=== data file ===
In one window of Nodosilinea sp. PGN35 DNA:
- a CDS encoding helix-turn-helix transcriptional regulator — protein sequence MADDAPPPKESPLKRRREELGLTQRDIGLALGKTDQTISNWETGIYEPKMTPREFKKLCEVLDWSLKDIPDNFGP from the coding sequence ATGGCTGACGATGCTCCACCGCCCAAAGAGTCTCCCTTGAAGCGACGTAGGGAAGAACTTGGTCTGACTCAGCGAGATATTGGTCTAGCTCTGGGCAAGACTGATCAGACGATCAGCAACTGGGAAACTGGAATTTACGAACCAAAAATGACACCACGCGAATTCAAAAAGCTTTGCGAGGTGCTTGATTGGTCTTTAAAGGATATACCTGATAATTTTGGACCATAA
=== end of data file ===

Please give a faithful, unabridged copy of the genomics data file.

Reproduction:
In one window of Nodosilinea sp. PGN35 DNA:
- a CDS encoding helix-turn-helix transcriptional regulator — protein sequence MADDAPPPKESPLKRRREELGLTQRDIGLALGKTDQTISNWETGIYEPKMTPREFKKLCEVLDWSLKDIPDNFGP from the coding sequence ATGGCTGACGATGCTCCACCGCCCAAAGAGTCTCCCTTGAAGCGACGTAGGGAAGAACTTGGTCTGACTCAGCGAGATATTGGTCTAGCTCTGGGCAAGACTGATCAGACGATCAGCAACTGGGAAACTGGAATTTACGAACCAAAAATGACACCACGCGAATTCAAAAAGCTTTGCGAGGTGCTTGATTGGTCTTTAAAGGATATACCTGATAATTTTGGACCATAA